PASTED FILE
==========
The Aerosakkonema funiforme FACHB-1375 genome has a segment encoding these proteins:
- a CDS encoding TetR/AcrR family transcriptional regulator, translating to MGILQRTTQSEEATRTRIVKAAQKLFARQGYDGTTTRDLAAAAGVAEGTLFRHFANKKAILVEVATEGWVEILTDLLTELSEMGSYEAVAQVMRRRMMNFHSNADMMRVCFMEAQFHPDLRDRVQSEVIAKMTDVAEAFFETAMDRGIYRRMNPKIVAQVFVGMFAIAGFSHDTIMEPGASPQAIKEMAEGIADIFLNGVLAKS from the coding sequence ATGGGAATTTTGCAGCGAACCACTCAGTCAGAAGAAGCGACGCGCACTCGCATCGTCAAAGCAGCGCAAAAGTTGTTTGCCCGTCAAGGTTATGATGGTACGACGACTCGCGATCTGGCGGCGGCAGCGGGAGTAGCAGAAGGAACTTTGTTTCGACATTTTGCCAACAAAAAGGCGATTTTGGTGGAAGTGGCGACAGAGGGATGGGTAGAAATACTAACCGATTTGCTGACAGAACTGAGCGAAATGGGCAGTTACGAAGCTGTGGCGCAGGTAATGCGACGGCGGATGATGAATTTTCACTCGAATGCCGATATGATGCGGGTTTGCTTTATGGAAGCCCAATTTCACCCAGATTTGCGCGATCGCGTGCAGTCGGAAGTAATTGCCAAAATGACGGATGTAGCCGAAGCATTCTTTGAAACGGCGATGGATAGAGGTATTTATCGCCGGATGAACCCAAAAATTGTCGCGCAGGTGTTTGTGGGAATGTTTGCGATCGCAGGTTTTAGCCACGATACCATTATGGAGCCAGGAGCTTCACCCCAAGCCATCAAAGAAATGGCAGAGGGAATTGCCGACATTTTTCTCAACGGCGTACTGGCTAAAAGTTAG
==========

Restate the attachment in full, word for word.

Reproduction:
The Aerosakkonema funiforme FACHB-1375 genome has a segment encoding these proteins:
- a CDS encoding TetR/AcrR family transcriptional regulator, translating to MGILQRTTQSEEATRTRIVKAAQKLFARQGYDGTTTRDLAAAAGVAEGTLFRHFANKKAILVEVATEGWVEILTDLLTELSEMGSYEAVAQVMRRRMMNFHSNADMMRVCFMEAQFHPDLRDRVQSEVIAKMTDVAEAFFETAMDRGIYRRMNPKIVAQVFVGMFAIAGFSHDTIMEPGASPQAIKEMAEGIADIFLNGVLAKS from the coding sequence ATGGGAATTTTGCAGCGAACCACTCAGTCAGAAGAAGCGACGCGCACTCGCATCGTCAAAGCAGCGCAAAAGTTGTTTGCCCGTCAAGGTTATGATGGTACGACGACTCGCGATCTGGCGGCGGCAGCGGGAGTAGCAGAAGGAACTTTGTTTCGACATTTTGCCAACAAAAAGGCGATTTTGGTGGAAGTGGCGACAGAGGGATGGGTAGAAATACTAACCGATTTGCTGACAGAACTGAGCGAAATGGGCAGTTACGAAGCTGTGGCGCAGGTAATGCGACGGCGGATGATGAATTTTCACTCGAATGCCGATATGATGCGGGTTTGCTTTATGGAAGCCCAATTTCACCCAGATTTGCGCGATCGCGTGCAGTCGGAAGTAATTGCCAAAATGACGGATGTAGCCGAAGCATTCTTTGAAACGGCGATGGATAGAGGTATTTATCGCCGGATGAACCCAAAAATTGTCGCGCAGGTGTTTGTGGGAATGTTTGCGATCGCAGGTTTTAGCCACGATACCATTATGGAGCCAGGAGCTTCACCCCAAGCCATCAAAGAAATGGCAGAGGGAATTGCCGACATTTTTCTCAACGGCGTACTGGCTAAAAGTTAG